Bear in mind though that any new test format should be introduced to students prior to presenting it to them in an exam environment.

The Different Types of Online Tests and their Requirements

There are several different types of online tests, and each type requires some form of technology! The following are a few of the different types of online exams:

  1. The type has taken at home, in a school or college classroom, or at a technology resource center;
  2. Closed or open book;
  3. Timed or untimed;
  4. Scheduled or unscheduled
  5. Continual or stored and returned to be completed
  6. A component of a conventional classroom course, an online course, or a combination of both
  7. Graded or ungraded
  8. Immediately scored and returned to the student or posted at a later date.

What all these different types of tests have in common is technology. The following is a list of questions to consider if you are to master the art of taking online exams:

Your first priority should be understanding the technology and being able to use it:

  • Check that your computer is - especially if you are using a home computer - technically sound and has the right speed of Internet connection. (An advantage of using a school or college computer is that there may be a technical expert on hand to help you). Some things to check on your computer are Internet connectivity, browser options, security settings, screen or monitor display, cache, and so on.
  • Know how to log in to the test website. In the middle of an exam is not the right time to start navigating a website looking for a test or experimenting with passwords.
    • Is it possible to review all test-related instructions before starting the test?
    • Can you use your student login details or does the test require a special login to be set up?
    • Do you know the address (or URL) of the website running the test?
    • If the test is taking place in a controlled or secure environment, do you need identification? If so, what ID is needed?

If any assistance is required in order to take the test, let your tutor know in advance!

  • Read all instructions carefully when you reach the test page. This will help you manage your time and complete the test. For example:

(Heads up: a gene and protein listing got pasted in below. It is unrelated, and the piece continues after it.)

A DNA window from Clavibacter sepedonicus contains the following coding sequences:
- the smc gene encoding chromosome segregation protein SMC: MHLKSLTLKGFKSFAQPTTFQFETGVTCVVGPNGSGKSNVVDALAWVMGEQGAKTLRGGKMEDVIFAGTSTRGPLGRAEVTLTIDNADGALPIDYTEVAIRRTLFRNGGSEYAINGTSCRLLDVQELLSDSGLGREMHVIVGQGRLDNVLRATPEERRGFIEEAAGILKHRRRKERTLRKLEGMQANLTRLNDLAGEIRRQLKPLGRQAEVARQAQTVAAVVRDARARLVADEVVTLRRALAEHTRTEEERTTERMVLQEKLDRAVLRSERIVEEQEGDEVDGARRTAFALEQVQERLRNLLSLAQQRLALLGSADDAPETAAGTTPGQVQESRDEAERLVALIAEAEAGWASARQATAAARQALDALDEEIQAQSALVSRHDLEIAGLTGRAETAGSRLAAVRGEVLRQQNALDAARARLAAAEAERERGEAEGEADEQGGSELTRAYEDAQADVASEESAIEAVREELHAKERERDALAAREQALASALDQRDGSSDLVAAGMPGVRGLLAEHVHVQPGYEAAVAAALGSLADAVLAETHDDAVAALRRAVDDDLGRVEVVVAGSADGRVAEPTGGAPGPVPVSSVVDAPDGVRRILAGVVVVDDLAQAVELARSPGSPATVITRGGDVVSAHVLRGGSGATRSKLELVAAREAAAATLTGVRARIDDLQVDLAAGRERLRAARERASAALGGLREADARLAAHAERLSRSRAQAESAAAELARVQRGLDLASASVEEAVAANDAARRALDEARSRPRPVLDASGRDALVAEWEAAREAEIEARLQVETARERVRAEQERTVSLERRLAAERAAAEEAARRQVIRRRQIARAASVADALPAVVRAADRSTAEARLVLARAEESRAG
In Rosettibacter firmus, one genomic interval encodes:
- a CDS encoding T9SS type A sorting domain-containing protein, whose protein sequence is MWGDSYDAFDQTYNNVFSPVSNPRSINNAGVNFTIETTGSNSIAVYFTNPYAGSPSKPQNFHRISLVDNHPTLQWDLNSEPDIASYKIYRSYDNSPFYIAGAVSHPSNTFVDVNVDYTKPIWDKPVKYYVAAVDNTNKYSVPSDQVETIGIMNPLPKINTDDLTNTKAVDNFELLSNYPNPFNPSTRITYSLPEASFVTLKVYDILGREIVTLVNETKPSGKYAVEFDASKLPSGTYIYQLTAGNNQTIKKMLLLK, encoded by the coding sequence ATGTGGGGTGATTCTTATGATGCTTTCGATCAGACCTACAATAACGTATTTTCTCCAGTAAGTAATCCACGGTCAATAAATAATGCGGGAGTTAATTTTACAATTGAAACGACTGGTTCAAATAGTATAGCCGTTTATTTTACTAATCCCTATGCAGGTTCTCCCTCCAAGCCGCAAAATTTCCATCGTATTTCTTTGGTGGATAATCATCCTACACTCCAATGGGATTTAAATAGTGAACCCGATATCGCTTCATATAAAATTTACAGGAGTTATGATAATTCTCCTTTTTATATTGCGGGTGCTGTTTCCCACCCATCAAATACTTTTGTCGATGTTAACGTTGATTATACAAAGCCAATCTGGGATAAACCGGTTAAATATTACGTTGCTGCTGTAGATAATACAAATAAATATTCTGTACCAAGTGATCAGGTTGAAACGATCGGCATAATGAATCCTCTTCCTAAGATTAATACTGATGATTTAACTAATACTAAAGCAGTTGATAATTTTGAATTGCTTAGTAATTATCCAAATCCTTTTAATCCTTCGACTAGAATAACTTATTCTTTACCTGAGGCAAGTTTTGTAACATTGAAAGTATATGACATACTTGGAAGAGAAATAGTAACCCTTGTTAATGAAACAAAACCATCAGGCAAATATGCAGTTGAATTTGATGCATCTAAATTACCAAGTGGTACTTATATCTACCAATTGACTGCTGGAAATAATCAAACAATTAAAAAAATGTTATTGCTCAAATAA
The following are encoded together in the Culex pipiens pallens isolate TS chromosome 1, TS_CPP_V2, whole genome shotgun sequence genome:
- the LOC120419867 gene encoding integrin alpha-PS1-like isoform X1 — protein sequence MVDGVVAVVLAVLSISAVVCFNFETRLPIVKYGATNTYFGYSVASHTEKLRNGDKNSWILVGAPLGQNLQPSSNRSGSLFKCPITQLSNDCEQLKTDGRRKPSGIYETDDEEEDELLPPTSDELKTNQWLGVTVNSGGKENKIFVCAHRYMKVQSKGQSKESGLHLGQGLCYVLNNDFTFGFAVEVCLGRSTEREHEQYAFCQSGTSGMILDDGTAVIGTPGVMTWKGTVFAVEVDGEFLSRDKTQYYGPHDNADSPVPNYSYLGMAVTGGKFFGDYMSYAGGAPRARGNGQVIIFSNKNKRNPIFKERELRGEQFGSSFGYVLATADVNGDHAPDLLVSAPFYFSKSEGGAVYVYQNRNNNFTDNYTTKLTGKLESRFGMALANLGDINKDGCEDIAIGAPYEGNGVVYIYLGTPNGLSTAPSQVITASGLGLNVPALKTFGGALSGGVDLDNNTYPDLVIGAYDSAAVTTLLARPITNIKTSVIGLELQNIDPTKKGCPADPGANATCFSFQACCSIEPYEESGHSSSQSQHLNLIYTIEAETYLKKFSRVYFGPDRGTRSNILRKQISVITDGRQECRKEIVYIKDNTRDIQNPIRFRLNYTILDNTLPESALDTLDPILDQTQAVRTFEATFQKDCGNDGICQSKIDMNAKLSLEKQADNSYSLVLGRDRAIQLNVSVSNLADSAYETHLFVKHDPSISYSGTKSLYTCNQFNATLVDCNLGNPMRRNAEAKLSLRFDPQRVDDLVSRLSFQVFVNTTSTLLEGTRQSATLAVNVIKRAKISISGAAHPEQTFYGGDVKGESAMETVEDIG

• Is time being tracked?
    • If it is, is there a timer or clock that allows you to keep track of your time?
    • If you get interrupted, is it possible to save your work and return to it later?
    • Do the questions need to be answered in sequential order?
    • Can the answers be altered later?
    • Does the test software have review functionality that allows you to check back on your answers or look for any questions you may have missed?
    • What happens after the test? Once you have finished answering the questions, there are a few things you need to check:
      • Do you know how to save your work and exit the system so that your answers are not deleted or lost?
      • Is the method for saving your work and submitting it the same or is there a different procedure?
      • If you have missed any questions, will you get alerted?
      • What is the method for checking your score? Can you see it immediately or do you have to access it separately?
      • Is it possible to make a hard or paper copy of your answers?
      • In the case of essay and short answer questions, can you:
        • Type your answers in a word processor and then format and copy them into the test system?

The above guidelines are designed specifically for the technological and procedural aspects of an online test. Please refer to the “Exams” page on’s website for advice on taking other types of tests.